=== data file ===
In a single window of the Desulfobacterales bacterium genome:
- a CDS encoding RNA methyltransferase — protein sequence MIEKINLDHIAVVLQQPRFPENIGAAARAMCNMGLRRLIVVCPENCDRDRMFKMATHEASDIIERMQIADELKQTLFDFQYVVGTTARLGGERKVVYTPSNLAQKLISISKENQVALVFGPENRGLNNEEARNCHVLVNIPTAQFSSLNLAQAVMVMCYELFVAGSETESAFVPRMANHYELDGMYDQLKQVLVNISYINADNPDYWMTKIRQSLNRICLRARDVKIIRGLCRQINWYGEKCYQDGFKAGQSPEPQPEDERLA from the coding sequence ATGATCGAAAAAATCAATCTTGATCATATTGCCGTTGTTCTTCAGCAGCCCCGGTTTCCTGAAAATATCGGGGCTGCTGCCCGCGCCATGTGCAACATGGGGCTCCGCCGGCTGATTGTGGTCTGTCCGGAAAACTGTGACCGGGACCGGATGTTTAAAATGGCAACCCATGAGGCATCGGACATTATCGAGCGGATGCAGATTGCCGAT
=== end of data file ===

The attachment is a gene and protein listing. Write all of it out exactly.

In a single window of the Desulfobacterales bacterium genome:
- a CDS encoding RNA methyltransferase — protein sequence MIEKINLDHIAVVLQQPRFPENIGAAARAMCNMGLRRLIVVCPENCDRDRMFKMATHEASDIIERMQIADELKQTLFDFQYVVGTTARLGGERKVVYTPSNLAQKLISISKENQVALVFGPENRGLNNEEARNCHVLVNIPTAQFSSLNLAQAVMVMCYELFVAGSETESAFVPRMANHYELDGMYDQLKQVLVNISYINADNPDYWMTKIRQSLNRICLRARDVKIIRGLCRQINWYGEKCYQDGFKAGQSPEPQPEDERLA from the coding sequence ATGATCGAAAAAATCAATCTTGATCATATTGCCGTTGTTCTTCAGCAGCCCCGGTTTCCTGAAAATATCGGGGCTGCTGCCCGCGCCATGTGCAACATGGGGCTCCGCCGGCTGATTGTGGTCTGTCCGGAAAACTGTGACCGGGACCGGATGTTTAAAATGGCAACCCATGAGGCATCGGACATTATCGAGCGGATGCAGATTGCCGAT